people who arrive early versus people who arrive late.
Imagine the experimenter instead uses a coin flip to randomly assign participants.
At the end of the experiment, the experimenter finds differences between the Experimental group and the Control group, and claims these differences are a result of the experimental procedure.
However, they also may be due to some other preexisting attribute of the participants, e.g.
To express this same idea statistically - If a randomly assigned group is compared to the mean it may be discovered that they differ, even though they were assigned from the same group.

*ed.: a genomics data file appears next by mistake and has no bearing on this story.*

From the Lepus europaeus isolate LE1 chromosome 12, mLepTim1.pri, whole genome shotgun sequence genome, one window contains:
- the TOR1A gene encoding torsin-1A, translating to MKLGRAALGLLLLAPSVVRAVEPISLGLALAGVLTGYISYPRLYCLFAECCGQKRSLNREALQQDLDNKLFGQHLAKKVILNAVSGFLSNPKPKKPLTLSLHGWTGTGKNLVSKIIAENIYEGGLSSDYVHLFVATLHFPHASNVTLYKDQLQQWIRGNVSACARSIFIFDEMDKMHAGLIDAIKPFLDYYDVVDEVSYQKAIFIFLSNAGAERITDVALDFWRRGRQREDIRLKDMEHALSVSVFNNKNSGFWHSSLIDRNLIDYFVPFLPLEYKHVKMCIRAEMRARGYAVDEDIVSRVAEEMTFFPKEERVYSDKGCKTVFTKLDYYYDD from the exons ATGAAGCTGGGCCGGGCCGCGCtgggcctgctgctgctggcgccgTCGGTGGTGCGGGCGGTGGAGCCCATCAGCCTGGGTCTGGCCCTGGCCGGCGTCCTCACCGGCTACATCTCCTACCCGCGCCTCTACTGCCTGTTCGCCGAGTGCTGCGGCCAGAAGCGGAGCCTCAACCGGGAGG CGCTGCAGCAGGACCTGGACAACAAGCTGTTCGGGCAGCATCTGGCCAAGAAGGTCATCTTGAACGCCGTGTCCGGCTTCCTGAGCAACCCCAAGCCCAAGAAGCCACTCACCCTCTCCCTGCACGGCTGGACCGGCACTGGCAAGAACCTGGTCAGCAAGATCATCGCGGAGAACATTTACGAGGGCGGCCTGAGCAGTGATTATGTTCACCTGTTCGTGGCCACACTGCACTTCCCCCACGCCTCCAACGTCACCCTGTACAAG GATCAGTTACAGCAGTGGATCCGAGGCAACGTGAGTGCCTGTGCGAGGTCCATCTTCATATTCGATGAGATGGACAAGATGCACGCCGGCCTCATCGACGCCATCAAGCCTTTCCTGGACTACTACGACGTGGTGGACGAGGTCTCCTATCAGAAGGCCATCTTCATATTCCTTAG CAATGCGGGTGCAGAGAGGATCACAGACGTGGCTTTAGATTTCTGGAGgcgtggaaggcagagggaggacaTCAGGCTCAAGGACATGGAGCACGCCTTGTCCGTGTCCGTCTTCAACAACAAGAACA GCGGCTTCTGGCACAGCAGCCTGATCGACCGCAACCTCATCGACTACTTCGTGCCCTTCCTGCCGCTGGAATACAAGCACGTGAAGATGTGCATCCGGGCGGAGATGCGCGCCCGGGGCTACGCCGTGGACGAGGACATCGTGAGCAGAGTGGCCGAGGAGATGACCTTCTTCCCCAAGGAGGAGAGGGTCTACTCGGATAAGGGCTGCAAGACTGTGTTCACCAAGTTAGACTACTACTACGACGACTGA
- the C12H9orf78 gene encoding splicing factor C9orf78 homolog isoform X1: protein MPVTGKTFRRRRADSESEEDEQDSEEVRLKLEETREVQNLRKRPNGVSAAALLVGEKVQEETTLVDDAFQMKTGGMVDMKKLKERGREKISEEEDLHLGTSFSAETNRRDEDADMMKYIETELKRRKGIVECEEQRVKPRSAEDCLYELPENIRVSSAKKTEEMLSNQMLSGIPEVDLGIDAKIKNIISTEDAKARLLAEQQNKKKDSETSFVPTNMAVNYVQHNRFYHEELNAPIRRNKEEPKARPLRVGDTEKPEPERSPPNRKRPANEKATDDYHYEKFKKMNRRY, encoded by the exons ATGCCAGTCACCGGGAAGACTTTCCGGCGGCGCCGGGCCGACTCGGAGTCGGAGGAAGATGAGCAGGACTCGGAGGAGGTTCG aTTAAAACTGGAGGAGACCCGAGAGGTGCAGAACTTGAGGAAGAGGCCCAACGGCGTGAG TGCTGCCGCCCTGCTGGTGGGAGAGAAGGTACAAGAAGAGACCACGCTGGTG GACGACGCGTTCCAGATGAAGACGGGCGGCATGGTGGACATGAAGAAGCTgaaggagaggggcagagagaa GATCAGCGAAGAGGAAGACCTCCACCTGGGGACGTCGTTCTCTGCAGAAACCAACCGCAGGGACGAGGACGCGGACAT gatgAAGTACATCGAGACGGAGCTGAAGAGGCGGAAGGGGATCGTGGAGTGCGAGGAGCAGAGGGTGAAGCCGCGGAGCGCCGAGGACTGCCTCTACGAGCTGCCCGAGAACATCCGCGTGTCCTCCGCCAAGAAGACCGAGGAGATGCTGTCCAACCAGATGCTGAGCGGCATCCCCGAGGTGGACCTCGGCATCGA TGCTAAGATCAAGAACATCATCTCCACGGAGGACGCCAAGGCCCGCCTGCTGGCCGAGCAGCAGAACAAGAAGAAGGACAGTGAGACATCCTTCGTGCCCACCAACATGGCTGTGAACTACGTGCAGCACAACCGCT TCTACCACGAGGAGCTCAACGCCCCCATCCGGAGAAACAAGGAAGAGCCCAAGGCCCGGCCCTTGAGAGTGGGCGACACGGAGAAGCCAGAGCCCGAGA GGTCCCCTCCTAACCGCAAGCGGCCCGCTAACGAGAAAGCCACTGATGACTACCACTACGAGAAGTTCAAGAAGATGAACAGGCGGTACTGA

If a test of statistical significance is applied to randomly assigned groups to test the difference between sample means against the null hypothesis that they are equal to the same population mean (i.e., population mean of differences = 0), given the probability distribution, the null hypothesis will sometimes be "rejected," that is, deemed not plausible.Random assignment of participants helps to ensure that any differences between and within the groups are not systematic at the outset of the experiment.Thus, any differences between groups recorded at the end of the experiment can be more confidently attributed to the experimental procedures or treatment.You want to make sure your sample is randomly selected (hence, a random sample) to make sure that everyone in your sampling frame has an equal chance of being selected.You don’t want to just select a “convenience sample,” the last 20 people who ordered from you, the last 20 customers when they’re listed alphabetically, etc. If you sample the last 20 customers for example, they may be your newest customers who are only familiar with your most recent products or website design.Because most basic statistical tests require the hypothesis of an independent randomly sampled population, random assignment is the desired assignment method because it provides control for all attributes of the members of the samples—in contrast to matching on only one or more variables—and provides the mathematical basis for estimating the likelihood of group equivalence for characteristics one is interested in, both for pretreatment checks on equivalence and the evaluation of post treatment results using inferential statistics.More advanced statistical modeling can be used to adapt the inference to the sampling method.Once you have your sampling frame (potential survey respondents) in Excel, you can easily select a random sample of them.For example, if you have 3,000 customers and you would like to select a random sample of 500 to receive a customer satisfaction survey, follow these steps: To make sure the number of respondents in your random sample are statistically significant, check out this blog post.By generating a random sample, you’re minimizing the bias that results from picking an convenience sample from your sampling frame.This can sound daunting, but you don’t actually need to be a statistician or mathlete to do this. Just put your sampling frame—the customers you have contact info for—into your spreadsheet.